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June 16, 1979 - Image 4

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Michigan Daily, 1979-06-16

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Page 4-Saturday, June 16, 1979-The Michigan Daily

"Michigan Daily
Eighty-nine Years of Editorial Freedom
420 Moynard St., Ann Arbor, MI. 48109
Vol. LXXXIX, No. 33-S News Phone 764-0552
Edited and managed by students
at the University of Michigan
Bir Zeit 'U'
should reopen
T HAT THE State of Israel has a right to
exist without danger and constant challenge
is recognized and understood. But the indefinite
closing on May 2 ofBir Zeit University and sub-
sequent prohibition of protest at the Palestinian
institution seems overt and problematic.
Bir Zeit is the foremost center for higher lear-
ning in the Israeli occupied territories. It has been
characterized as a Mideast Berkeley in the
tumultuous sixties, due to continuous violent
disturbances. The University's 1,100 students are
forbidden to enter the campus. Town and campus
telephone lines have been severed, and shops on
the main street have been closed by the territory
government.
May 2, Israeli Independence Day, mili-
tary vehicles were stoned and one
student was shot in the chest. The
Israeli Government claims all students there are
against Israel and committed to destroying it. An-
ti- Israel protests at a Catholic school were
greeted with a four-day closing.
The government shuns the freedom of speech
defense, claiming it masks true intentions of the
university community's members.
It is unfortunate that the 'Israeli Government is
taking such drastic steps to protect its own
security. Free speech and academic freedom are
sometimes painful to uphold when their
proponents extoll views which are contrary to the
prevailing ones.
Democracies must tolerate opposition, not
stifle it. Many American universities could have
been shut down in the sixties if the U.S. subscribed
to the Israeli method. This point is not made to
deem us holier than other governments, but to
illustrate the degree of opposition which should be
endured, despite the costs.
Closing Bir Zeit does not solve the problems of
Palestinian dissent or the aims of the Palestinian
Liberation Organization (PLO). The action, in-
stead antagonizes the situation and casts the
Israelis in an offensive role. This behavior injures
the cause of peaceful coexistence, and makes the
Israelis appear the extremists.
Bir Zeit's doors should be reopened, and free
speech restored.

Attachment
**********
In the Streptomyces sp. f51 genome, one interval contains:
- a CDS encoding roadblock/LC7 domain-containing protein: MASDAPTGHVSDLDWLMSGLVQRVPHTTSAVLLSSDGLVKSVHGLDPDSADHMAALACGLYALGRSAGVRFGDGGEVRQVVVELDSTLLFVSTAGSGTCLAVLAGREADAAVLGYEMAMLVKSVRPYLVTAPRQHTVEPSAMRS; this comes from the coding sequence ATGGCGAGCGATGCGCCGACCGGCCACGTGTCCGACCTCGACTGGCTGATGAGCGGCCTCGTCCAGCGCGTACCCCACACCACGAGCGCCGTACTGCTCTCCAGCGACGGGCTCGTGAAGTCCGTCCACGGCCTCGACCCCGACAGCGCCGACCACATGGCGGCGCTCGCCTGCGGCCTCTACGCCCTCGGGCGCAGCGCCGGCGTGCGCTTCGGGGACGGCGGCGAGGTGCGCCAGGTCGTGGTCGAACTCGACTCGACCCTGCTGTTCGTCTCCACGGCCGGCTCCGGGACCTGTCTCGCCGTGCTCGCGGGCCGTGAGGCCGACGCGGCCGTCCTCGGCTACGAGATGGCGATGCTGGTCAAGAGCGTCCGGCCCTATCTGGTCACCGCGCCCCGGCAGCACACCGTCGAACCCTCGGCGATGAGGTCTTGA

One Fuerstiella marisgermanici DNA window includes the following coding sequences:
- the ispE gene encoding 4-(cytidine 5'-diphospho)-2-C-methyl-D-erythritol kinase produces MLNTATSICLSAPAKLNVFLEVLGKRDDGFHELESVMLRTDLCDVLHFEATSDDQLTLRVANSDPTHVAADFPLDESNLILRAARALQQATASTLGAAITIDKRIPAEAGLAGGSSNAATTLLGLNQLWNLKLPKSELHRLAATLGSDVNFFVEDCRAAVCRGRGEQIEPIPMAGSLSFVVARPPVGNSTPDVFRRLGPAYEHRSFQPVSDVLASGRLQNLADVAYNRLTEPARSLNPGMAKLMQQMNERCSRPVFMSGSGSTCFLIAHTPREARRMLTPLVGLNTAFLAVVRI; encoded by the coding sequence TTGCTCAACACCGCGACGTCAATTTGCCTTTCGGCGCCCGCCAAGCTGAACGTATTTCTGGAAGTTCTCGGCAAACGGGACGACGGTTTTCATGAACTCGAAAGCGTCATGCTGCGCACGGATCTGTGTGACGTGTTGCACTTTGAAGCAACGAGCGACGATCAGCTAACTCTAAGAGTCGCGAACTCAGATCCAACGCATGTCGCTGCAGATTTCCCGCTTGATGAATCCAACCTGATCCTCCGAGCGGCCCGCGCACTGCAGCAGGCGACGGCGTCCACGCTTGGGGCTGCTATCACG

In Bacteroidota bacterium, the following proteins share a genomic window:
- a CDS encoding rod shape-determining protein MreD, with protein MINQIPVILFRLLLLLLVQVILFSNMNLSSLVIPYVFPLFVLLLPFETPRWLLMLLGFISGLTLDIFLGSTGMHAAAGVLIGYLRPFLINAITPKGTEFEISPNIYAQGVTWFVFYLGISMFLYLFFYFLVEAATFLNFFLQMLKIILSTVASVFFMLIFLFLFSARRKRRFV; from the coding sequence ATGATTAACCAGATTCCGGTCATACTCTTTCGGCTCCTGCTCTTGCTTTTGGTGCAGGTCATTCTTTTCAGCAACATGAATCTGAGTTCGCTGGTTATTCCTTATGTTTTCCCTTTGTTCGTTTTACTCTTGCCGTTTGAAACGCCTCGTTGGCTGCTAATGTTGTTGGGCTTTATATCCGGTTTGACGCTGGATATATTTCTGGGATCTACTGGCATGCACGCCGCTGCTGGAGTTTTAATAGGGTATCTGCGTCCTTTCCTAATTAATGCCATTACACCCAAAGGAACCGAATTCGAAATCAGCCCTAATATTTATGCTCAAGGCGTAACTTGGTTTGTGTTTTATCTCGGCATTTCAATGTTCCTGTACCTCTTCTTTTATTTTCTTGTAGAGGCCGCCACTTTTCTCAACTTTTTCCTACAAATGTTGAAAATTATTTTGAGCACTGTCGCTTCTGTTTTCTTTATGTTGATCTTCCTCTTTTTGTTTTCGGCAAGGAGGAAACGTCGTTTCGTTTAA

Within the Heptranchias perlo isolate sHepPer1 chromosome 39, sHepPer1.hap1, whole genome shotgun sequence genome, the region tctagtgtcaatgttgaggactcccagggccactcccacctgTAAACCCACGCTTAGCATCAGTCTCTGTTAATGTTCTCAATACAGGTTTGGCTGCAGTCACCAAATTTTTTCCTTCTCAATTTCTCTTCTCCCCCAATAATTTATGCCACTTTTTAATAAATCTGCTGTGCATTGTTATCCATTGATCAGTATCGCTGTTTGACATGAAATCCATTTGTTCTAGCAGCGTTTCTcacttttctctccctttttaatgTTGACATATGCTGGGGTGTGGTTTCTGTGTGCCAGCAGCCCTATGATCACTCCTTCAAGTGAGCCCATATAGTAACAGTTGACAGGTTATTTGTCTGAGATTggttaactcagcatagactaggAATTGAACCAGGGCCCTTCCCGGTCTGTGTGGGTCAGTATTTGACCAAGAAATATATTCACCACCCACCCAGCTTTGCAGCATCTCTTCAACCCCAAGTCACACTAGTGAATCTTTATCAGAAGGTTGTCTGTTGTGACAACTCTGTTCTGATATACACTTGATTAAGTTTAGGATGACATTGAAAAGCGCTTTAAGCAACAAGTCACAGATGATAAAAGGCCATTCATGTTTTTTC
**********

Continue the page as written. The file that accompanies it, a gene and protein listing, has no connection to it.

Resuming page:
BUSINESS STAFF
LISA (CLBERSON ......................... Business Manager
ARLENE SARYAN. ............ ........... Sales Manager
BETH WARREN.............. Display Manager
BETH BASSLER.......................Classified Manager
STAN ERENIAN ........Nainai Adeisig Maage
B AN :KEL .EY . ... .. (peratis Superisor
PETE PETERSEN ................... Advertising Co-ordinator

I

THE WEEK IN REVIEW

Black English case
THE U.S. District Court in
Detroit is in the process of
deciding whether black English
differs enough from white
English to impede the speakers'
public school education. The first
week of deliberations in the lan-
dmark case were completed
Thursday following testimony
from the 11 plaintiffs.
The issue at hand is whether
cultural differences, and the
resulting language
dissimilarities form obstacles in-
surmountable to students without
special help. The case is an
outgrowth of previous debates
aver cultural handicaps which
"white" I.Q. tests do not take into
account.
THE SUIT was filed against the
Ann Arbor Board of Education in
1977, and alleges that 11 children
fromethe all-black Green Housing
Project near North Campus are
not treated equally in school
because of a language barrier.
The plaintiffs, who attend the
city's Martin Luther King, Jr.
Elementary School, have been
treated as emotionally disabled
or mentally handicapped by the
school, according to the suit.
Twelve schoolchildren testified
wednesday, ranging in age from
6 to 13, responding to questions
about their school.
Their ardswers were brief, the
witnesses appeared to under-
stand the questions, and their
responses were intelligible.
Both sides claimed later that
their testimonies supported
their cases.
The plaintiff's lawyer, Gabe
Kamowitz, asserts that the
children are either "functionally
illiterate or in danger of
becoming so-They are
stigmatized because of the way
they talk." Linguistics experts
will examine the childrens' voice
tapes next week. The suit asks
that the children's language dif-
ferences be regarded as
significant as those of students
who speak Spanish or French and
tutoring be provided.
DEFENSE Attorney John
Weaver said the fact that the
childrens' courtroom responses
were understandable proves that
the language barrier is not for-
midable enough to justify special
tutoring efforts by the school
system. He deemed the